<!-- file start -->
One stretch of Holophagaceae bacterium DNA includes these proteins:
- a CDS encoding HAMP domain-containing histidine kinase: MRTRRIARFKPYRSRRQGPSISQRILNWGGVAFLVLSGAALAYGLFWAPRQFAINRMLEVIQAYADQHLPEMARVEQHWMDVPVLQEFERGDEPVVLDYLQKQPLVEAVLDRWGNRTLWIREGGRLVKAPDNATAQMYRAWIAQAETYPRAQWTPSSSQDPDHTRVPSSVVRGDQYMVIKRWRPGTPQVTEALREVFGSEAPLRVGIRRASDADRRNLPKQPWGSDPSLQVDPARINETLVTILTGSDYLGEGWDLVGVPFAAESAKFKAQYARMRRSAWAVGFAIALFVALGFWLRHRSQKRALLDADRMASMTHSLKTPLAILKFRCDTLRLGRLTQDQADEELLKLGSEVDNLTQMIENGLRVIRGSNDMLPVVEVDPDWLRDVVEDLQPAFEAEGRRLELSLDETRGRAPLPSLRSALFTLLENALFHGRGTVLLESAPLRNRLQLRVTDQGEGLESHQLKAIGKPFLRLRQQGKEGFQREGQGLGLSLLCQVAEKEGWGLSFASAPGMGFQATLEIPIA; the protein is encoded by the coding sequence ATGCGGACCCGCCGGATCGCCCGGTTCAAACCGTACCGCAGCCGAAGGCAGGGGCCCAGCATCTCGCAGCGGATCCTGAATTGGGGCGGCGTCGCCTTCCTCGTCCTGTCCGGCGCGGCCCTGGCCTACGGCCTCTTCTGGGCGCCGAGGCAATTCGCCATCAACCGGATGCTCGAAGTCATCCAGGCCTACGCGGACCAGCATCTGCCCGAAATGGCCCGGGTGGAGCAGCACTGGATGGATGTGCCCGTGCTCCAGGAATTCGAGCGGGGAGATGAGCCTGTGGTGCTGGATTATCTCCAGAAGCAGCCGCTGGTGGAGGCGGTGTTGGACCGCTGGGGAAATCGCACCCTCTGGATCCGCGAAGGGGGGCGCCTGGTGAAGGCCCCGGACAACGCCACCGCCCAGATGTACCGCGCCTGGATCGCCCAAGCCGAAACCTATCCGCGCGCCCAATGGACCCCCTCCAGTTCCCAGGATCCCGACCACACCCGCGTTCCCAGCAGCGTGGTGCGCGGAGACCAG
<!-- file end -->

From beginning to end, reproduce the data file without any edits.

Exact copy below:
One stretch of Holophagaceae bacterium DNA includes these proteins:
- a CDS encoding HAMP domain-containing histidine kinase: MRTRRIARFKPYRSRRQGPSISQRILNWGGVAFLVLSGAALAYGLFWAPRQFAINRMLEVIQAYADQHLPEMARVEQHWMDVPVLQEFERGDEPVVLDYLQKQPLVEAVLDRWGNRTLWIREGGRLVKAPDNATAQMYRAWIAQAETYPRAQWTPSSSQDPDHTRVPSSVVRGDQYMVIKRWRPGTPQVTEALREVFGSEAPLRVGIRRASDADRRNLPKQPWGSDPSLQVDPARINETLVTILTGSDYLGEGWDLVGVPFAAESAKFKAQYARMRRSAWAVGFAIALFVALGFWLRHRSQKRALLDADRMASMTHSLKTPLAILKFRCDTLRLGRLTQDQADEELLKLGSEVDNLTQMIENGLRVIRGSNDMLPVVEVDPDWLRDVVEDLQPAFEAEGRRLELSLDETRGRAPLPSLRSALFTLLENALFHGRGTVLLESAPLRNRLQLRVTDQGEGLESHQLKAIGKPFLRLRQQGKEGFQREGQGLGLSLLCQVAEKEGWGLSFASAPGMGFQATLEIPIA; the protein is encoded by the coding sequence ATGCGGACCCGCCGGATCGCCCGGTTCAAACCGTACCGCAGCCGAAGGCAGGGGCCCAGCATCTCGCAGCGGATCCTGAATTGGGGCGGCGTCGCCTTCCTCGTCCTGTCCGGCGCGGCCCTGGCCTACGGCCTCTTCTGGGCGCCGAGGCAATTCGCCATCAACCGGATGCTCGAAGTCATCCAGGCCTACGCGGACCAGCATCTGCCCGAAATGGCCCGGGTGGAGCAGCACTGGATGGATGTGCCCGTGCTCCAGGAATTCGAGCGGGGAGATGAGCCTGTGGTGCTGGATTATCTCCAGAAGCAGCCGCTGGTGGAGGCGGTGTTGGACCGCTGGGGAAATCGCACCCTCTGGATCCGCGAAGGGGGGCGCCTGGTGAAGGCCCCGGACAACGCCACCGCCCAGATGTACCGCGCCTGGATCGCCCAAGCCGAAACCTATCCGCGCGCCCAATGGACCCCCTCCAGTTCCCAGGATCCCGACCACACCCGCGTTCCCAGCAGCGTGGTGCGCGGAGACCAG